Providing a Print-Rich Environment in your Home

Many times we hear of ways and means of making the classroom a print-rich environment. But did you know that you can also provide such an environment in your home? In doing so you automatically involve your children in reading. They begin to make meaningful connections between the printed word and the sounds they hear which ultimately contributes to their success in learning to read.

Creating a print-rich home means making sure that your children see and notice many of examples of print.  By making children aware of functional print,  like labels and directions, and environmental print, like signs and packaging, they begin to make the connection that letters serve a real purpose. (SOURCE)

Creating a print-rich environment is easy. Here are some ways to get started:

Label objects and items around your home

From the refrigerator to the door to the chair, any object in the home can be labelled. Make labels using paper or card stock (even an index card works) and a marker. Or if you prefer you can print the text out and paste onto construction paper. The font size should be clear and large enough to be read from anywhere in the room. Tape labels to objects and at eye level as much as is possible.  If you’d rather not put labels all around the house, then chose one room to label (maybe your child’s bedroom or the kitchen).

Words (almost) everywhere

Books and Other Things with words: Have books and other reading materials (such as magazines) in view and in close reach so that they are always available for browsing and/or reading. These books and magazines can be on a shelf or on table or anywhere that your child can see and access them easily. Maybe you have take-out menus hanging around somewhere. Put them out so children can read about foods.

Foods and Recipes: Read out loud the recipe that you are using to prepare dinner. Ask your child to find the ingredients that begin with a certain letter. Enlist your child’s help in making the grocery list. Let him/her help you find items on the shelf while shopping. Look at the name of items as you unpack and store away after grocery shopping.


Playing: Empty cereal boxes and other cartons in a pretend supermarket provide another way for children to play and interact with words. Provide lots of blank paper with crayons or pencils so that children can draw and write.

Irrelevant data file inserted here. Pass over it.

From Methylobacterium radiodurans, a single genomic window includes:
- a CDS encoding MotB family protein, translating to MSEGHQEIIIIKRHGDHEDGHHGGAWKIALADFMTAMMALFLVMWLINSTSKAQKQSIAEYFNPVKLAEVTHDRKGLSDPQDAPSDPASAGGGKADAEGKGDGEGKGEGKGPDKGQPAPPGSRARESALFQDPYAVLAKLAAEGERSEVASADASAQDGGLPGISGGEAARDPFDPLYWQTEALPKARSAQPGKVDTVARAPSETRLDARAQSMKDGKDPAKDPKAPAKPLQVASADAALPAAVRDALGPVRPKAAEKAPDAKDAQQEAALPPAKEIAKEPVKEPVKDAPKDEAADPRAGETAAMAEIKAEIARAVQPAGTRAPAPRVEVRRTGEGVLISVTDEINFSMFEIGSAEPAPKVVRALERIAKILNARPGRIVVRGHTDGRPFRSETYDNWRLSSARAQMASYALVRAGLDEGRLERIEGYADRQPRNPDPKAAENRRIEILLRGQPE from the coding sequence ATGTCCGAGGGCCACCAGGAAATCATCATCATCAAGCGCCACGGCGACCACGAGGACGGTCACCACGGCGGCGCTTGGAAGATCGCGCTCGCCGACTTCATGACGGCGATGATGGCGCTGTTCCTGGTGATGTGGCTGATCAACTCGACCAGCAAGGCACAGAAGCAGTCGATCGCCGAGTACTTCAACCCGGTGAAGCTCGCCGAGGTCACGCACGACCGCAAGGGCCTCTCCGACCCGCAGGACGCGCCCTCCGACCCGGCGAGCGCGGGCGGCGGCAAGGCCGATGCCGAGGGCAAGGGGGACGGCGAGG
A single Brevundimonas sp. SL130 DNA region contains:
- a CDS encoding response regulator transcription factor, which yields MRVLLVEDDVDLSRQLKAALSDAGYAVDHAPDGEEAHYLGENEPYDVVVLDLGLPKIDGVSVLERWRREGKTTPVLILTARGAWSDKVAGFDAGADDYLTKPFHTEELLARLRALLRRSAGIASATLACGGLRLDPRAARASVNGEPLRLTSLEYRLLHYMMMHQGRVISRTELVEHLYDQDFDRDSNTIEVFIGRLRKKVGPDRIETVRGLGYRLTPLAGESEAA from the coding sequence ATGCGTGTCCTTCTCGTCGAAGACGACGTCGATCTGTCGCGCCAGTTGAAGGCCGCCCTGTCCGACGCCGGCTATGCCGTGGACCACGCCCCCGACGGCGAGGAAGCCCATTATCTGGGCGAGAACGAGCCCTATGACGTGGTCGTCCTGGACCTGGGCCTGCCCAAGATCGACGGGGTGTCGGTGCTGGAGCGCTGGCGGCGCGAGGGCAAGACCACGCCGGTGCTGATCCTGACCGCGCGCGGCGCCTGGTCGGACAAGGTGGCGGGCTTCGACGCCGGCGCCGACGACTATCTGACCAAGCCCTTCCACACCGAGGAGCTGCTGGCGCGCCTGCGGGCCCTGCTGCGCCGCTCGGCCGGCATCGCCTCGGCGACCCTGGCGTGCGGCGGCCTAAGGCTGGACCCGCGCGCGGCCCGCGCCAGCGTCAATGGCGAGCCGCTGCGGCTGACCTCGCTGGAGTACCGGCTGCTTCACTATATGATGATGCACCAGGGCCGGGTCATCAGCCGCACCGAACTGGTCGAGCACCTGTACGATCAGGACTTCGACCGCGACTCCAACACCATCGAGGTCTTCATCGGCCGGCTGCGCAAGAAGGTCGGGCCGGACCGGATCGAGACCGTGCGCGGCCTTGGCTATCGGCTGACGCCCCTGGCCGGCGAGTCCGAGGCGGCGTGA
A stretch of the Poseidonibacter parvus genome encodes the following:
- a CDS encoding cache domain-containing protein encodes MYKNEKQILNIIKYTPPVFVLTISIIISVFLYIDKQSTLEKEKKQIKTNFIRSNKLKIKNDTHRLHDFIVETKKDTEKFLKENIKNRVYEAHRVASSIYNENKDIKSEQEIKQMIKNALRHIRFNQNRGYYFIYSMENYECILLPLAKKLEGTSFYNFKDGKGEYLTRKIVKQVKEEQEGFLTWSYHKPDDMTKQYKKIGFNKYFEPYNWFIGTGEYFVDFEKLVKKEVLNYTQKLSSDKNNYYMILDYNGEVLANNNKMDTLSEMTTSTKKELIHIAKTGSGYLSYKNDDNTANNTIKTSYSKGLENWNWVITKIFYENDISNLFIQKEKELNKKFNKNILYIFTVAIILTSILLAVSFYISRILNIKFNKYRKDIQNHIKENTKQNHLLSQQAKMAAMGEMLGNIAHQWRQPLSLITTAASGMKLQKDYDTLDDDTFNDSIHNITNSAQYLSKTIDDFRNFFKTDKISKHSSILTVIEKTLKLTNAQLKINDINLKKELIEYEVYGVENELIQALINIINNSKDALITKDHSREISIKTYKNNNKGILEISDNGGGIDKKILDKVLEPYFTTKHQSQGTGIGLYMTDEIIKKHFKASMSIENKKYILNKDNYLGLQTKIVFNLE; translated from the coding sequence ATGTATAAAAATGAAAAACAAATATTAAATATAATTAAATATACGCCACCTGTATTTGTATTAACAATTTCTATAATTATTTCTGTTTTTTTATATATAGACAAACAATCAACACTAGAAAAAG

By having print, words and letters all over your home (starting when your child is an infant) you can build interest in reading, phonological awareness, letter knowledge without even trying. (SOURCE)

Charts or posters 

Like labels, informative charts or posters in the home can encourage children learn new words. These charts could be as simple as showing the alphabet to numerals or related a specific interest of you child such as vehicles, vegetables etc. calendars and maps are also items with text which you can post to a wall or bulletin board in your home.

One of the first things you should post is your child’s name within clear view. Point to and read aloud the name everyday. Indicate the first letter that your child’s name begins with.

Magnetic Letters on Refrigerator or White Board

Magnetic letters placed on the door of the refrigerator provides your child an opporunity to play with letters and form them into words.  

Note: All these tips can be applied to helping a child to learn to read and write Arabic or any language for that matter.


What are some ways that you make your home a print-rich environment? Please share in the comments below. I’d love to hear from you.


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Shukran (Thank you) for your support and cooperation.



Reading – Poem by a young Muslim poet

image via flickr by Chocolate Geek

Today I am happy to share with you a guest post by Fida Islaih, a young Muslim poet. I stumbled upon her poetry about a year or so ago. Fida has kindly consented to my request and composed a short poem on reading and what it means to her. Read more of her poetry at A Poet Named Fida.


© Fida Islaih


Reading is like traveling

seeing, being in different worlds

all imaginable

if you let your mind go.


Reading is like pictures

but looking the way you want;


Reading is like writing

Letting the world know what’s on your mind.

New books and News: An Ummah Reads roundup

Just a quick post here with a roundup of some one bit of news and of the books I’ve come across (one just released):

First though, I want to mention the Tales of Dhikarville books that a reader of this blog introduced me to. I haven’t read these books but they seem to be simple stories that are aimed at encouraging good behaviour and Islamic habits in Muslim children. According to the publisher these books are: